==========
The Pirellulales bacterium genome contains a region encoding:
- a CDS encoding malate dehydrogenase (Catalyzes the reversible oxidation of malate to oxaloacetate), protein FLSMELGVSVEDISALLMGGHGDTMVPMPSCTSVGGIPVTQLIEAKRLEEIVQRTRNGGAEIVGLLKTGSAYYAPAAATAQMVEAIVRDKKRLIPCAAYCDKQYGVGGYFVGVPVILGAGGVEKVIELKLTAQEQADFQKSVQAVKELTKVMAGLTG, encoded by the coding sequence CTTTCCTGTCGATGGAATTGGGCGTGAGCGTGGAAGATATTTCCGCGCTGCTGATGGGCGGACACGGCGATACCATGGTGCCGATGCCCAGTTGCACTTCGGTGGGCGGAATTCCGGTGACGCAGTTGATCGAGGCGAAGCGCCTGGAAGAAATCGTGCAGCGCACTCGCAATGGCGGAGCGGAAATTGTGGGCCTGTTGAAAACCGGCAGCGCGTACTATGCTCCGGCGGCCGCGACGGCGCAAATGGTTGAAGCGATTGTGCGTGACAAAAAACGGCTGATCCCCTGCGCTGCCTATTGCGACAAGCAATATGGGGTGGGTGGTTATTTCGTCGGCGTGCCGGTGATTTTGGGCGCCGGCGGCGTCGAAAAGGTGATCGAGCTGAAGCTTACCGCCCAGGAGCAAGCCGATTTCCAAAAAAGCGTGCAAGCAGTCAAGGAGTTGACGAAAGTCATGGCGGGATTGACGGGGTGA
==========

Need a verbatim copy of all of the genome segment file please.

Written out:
The Pirellulales bacterium genome contains a region encoding:
- a CDS encoding malate dehydrogenase (Catalyzes the reversible oxidation of malate to oxaloacetate), protein FLSMELGVSVEDISALLMGGHGDTMVPMPSCTSVGGIPVTQLIEAKRLEEIVQRTRNGGAEIVGLLKTGSAYYAPAAATAQMVEAIVRDKKRLIPCAAYCDKQYGVGGYFVGVPVILGAGGVEKVIELKLTAQEQADFQKSVQAVKELTKVMAGLTG, encoded by the coding sequence CTTTCCTGTCGATGGAATTGGGCGTGAGCGTGGAAGATATTTCCGCGCTGCTGATGGGCGGACACGGCGATACCATGGTGCCGATGCCCAGTTGCACTTCGGTGGGCGGAATTCCGGTGACGCAGTTGATCGAGGCGAAGCGCCTGGAAGAAATCGTGCAGCGCACTCGCAATGGCGGAGCGGAAATTGTGGGCCTGTTGAAAACCGGCAGCGCGTACTATGCTCCGGCGGCCGCGACGGCGCAAATGGTTGAAGCGATTGTGCGTGACAAAAAACGGCTGATCCCCTGCGCTGCCTATTGCGACAAGCAATATGGGGTGGGTGGTTATTTCGTCGGCGTGCCGGTGATTTTGGGCGCCGGCGGCGTCGAAAAGGTGATCGAGCTGAAGCTTACCGCCCAGGAGCAAGCCGATTTCCAAAAAAGCGTGCAAGCAGTCAAGGAGTTGACGAAAGTCATGGCGGGATTGACGGGGTGA